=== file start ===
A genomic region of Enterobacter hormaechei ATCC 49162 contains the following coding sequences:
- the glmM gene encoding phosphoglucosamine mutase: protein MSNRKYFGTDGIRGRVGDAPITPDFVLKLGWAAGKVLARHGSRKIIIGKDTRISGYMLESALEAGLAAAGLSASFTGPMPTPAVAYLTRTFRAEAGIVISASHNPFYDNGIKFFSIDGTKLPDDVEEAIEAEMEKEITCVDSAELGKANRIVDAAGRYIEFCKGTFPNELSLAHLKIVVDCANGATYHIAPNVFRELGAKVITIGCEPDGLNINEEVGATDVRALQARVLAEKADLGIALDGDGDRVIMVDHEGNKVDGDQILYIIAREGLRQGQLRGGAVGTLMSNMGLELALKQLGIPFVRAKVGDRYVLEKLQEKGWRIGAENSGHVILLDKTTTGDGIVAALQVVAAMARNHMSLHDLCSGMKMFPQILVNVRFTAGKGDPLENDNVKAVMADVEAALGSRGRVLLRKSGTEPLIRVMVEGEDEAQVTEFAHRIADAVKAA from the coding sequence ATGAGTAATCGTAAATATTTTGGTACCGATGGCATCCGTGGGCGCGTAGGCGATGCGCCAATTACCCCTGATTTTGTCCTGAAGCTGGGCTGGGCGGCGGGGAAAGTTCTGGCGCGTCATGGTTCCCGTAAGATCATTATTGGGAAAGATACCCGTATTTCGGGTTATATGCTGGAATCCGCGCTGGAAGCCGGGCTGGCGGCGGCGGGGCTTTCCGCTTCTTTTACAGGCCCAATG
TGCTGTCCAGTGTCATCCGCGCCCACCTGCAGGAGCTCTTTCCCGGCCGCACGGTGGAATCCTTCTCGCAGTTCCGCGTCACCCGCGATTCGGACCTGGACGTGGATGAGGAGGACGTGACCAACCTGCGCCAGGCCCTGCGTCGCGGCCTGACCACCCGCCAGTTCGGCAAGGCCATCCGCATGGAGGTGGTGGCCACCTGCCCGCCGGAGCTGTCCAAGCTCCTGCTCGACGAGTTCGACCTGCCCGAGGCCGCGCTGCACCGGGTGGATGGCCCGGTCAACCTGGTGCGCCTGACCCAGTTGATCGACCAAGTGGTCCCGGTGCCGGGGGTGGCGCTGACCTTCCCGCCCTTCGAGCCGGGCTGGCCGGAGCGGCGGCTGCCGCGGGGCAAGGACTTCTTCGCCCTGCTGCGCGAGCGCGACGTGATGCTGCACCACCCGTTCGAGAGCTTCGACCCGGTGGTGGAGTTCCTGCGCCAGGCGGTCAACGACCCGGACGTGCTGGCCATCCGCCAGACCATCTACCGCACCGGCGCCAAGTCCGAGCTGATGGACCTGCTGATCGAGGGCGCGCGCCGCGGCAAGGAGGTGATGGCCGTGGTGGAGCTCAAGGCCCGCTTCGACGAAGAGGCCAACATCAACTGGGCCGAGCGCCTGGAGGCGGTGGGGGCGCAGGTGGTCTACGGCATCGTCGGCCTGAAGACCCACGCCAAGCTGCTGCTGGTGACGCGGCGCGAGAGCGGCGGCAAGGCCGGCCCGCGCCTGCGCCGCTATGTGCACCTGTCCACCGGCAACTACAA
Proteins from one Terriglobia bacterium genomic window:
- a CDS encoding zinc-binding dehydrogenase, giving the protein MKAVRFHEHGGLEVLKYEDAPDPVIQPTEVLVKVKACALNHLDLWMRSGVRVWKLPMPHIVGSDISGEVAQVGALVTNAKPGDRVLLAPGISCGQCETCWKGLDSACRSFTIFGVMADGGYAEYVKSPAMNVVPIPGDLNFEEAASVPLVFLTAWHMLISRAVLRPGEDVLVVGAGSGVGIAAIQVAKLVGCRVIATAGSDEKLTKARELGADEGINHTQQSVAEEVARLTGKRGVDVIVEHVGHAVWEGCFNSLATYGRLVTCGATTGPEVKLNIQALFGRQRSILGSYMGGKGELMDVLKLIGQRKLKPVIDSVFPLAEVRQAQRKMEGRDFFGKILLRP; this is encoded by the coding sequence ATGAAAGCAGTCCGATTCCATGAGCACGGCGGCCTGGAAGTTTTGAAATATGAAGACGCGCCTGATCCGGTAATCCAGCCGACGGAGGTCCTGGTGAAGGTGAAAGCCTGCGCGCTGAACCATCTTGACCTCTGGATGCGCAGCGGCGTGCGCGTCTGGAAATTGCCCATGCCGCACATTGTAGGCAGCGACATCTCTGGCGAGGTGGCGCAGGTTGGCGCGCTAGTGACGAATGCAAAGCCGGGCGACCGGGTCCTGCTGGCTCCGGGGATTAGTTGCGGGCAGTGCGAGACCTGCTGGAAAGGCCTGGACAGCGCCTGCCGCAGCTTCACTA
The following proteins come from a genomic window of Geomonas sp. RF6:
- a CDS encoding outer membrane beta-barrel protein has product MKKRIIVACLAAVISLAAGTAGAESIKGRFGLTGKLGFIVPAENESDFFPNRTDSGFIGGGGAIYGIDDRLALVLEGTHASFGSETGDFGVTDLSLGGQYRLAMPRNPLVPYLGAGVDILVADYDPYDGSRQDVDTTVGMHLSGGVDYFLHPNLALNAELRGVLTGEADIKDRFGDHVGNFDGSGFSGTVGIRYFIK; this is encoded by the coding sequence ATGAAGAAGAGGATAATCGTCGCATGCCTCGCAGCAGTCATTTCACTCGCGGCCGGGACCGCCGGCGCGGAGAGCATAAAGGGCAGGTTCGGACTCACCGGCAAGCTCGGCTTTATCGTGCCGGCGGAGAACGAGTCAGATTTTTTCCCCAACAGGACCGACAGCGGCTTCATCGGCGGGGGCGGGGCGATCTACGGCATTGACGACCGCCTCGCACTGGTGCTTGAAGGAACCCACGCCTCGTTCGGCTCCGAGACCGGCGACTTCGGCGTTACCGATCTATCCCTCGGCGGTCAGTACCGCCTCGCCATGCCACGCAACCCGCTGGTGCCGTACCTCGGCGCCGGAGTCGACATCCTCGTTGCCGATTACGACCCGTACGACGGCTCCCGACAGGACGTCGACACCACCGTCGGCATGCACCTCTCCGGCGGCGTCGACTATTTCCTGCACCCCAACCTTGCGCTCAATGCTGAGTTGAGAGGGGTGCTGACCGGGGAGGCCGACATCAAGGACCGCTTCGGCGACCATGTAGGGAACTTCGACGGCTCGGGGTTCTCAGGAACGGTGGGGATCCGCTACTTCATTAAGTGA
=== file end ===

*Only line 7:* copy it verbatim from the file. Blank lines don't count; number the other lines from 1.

- a CDS encoding outer membrane beta-barrel protein has product MKKRIIVACLAAVISLAAGTAGAESIKGRFGLTGKLGFIVPAENESDFFPNRTDSGFIGGGGAIYGIDDRLALVLEGTHASFGSETGDFGVTDLSLGGQYRLAMPRNPLVPYLGAGVDILVADYDPYDGSRQDVDTTVGMHLSGGVDYFLHPNLALNAELRGVLTGEADIKDRFGDHVGNFDGSGFSGTVGIRYFIK; this is encoded by the coding sequence ATGAAGAAGAGGATAATCGTCGCATGCCTCGCAGCAGTCATTTCACTCGCGGCCGGGACCGCCGGCGCGGAGAGCATAAAGGGCAGGTTCGGACTCACCGGCAAGCTCGGCTTTATCGTGCCGGCGGAGAACGAGTCAGATTTTTTCCCCAACAGGACCGACAGCGGCTTCATCGGCGGGGGCGGGGCGATCTACGGCATTGACGACCGCCTCGCACTGGTGCTTGAAGGAACCCACGCCTCGTTCGGCTCCGAGACCGGCGACTTCGGCGTTACCGATCTATCCCTCGGCGGTCAGTACCGCCTCGCCATGCCACGCAACCCGCTGGTGCCGTACCTCGGCGCCGGAGTCGACATCCTCGTTGCCGATTACGACCCGTACGACGGCTCCCGACAGGACGTCGACACCACCGTCGGCATGCACCTCTCCGGCGGCGTCGACTATTTCCTGCACCCCAACCTTGCGCTCAATGCTGAGTTGAGAGGGGTGCTGACCGGGGAGGCCGACATCAAGGACCGCTTCGGCGACCATGTAGGGAACTTCGACGGCTCGGGGTTCTCAGGAACGGTGGGGATCCGCTACTTCATTAAGTGA